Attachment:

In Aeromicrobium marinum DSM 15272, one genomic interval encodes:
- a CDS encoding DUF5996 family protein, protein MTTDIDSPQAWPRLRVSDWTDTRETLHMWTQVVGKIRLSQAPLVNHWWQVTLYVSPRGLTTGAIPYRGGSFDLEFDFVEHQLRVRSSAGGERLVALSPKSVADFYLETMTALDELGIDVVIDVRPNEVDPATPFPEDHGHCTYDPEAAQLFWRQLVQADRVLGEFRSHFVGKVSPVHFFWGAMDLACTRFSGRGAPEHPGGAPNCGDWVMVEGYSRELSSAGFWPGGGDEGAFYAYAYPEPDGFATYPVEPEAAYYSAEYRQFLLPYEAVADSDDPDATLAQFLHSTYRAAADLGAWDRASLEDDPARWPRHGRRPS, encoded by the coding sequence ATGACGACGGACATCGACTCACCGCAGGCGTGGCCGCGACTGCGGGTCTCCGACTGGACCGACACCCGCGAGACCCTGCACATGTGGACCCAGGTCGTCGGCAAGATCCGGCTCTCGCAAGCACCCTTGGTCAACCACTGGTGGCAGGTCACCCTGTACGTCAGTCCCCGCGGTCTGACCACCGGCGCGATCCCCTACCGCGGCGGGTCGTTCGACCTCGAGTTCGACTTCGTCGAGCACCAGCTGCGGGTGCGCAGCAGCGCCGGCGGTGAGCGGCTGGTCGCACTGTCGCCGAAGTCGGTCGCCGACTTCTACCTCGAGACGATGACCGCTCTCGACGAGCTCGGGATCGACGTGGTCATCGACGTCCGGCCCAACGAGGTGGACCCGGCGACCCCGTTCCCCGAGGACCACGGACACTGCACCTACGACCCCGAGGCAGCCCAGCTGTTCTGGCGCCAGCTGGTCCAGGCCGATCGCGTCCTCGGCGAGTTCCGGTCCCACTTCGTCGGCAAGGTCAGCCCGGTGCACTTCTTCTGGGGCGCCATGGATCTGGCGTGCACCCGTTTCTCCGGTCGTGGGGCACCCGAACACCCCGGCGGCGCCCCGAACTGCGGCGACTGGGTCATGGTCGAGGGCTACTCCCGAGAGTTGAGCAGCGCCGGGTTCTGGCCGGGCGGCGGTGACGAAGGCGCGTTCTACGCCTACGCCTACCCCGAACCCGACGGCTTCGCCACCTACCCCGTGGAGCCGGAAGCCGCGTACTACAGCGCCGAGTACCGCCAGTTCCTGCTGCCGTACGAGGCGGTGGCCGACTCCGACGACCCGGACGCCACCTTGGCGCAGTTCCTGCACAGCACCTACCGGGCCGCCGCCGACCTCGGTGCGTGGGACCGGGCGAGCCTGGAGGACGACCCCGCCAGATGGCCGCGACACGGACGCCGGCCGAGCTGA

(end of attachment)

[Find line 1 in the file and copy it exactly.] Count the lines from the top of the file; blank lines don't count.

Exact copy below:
In Aeromicrobium marinum DSM 15272, one genomic interval encodes: